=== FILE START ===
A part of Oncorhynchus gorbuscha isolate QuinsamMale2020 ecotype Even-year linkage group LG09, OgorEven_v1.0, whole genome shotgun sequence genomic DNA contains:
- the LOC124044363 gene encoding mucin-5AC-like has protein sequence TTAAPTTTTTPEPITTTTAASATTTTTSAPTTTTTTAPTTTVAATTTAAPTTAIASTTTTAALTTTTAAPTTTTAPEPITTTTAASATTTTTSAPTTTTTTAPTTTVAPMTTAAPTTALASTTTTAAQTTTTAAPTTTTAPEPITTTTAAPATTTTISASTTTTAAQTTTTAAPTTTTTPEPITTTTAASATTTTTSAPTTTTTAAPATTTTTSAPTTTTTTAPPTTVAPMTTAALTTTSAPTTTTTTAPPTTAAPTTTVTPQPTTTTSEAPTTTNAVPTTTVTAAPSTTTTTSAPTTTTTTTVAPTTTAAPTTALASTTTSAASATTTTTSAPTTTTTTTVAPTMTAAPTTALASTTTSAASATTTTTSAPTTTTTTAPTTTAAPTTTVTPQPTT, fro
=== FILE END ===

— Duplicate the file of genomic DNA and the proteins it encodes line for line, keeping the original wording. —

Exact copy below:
A part of Oncorhynchus gorbuscha isolate QuinsamMale2020 ecotype Even-year linkage group LG09, OgorEven_v1.0, whole genome shotgun sequence genomic DNA contains:
- the LOC124044363 gene encoding mucin-5AC-like has protein sequence TTAAPTTTTTPEPITTTTAASATTTTTSAPTTTTTTAPTTTVAATTTAAPTTAIASTTTTAALTTTTAAPTTTTAPEPITTTTAASATTTTTSAPTTTTTTAPTTTVAPMTTAAPTTALASTTTTAAQTTTTAAPTTTTAPEPITTTTAAPATTTTISASTTTTAAQTTTTAAPTTTTTPEPITTTTAASATTTTTSAPTTTTTAAPATTTTTSAPTTTTTTAPPTTVAPMTTAALTTTSAPTTTTTTAPPTTAAPTTTVTPQPTTTTSEAPTTTNAVPTTTVTAAPSTTTTTSAPTTTTTTTVAPTTTAAPTTALASTTTSAASATTTTTSAPTTTTTTTVAPTMTAAPTTALASTTTSAASATTTTTSAPTTTTTTAPTTTAAPTTTVTPQPTT, fro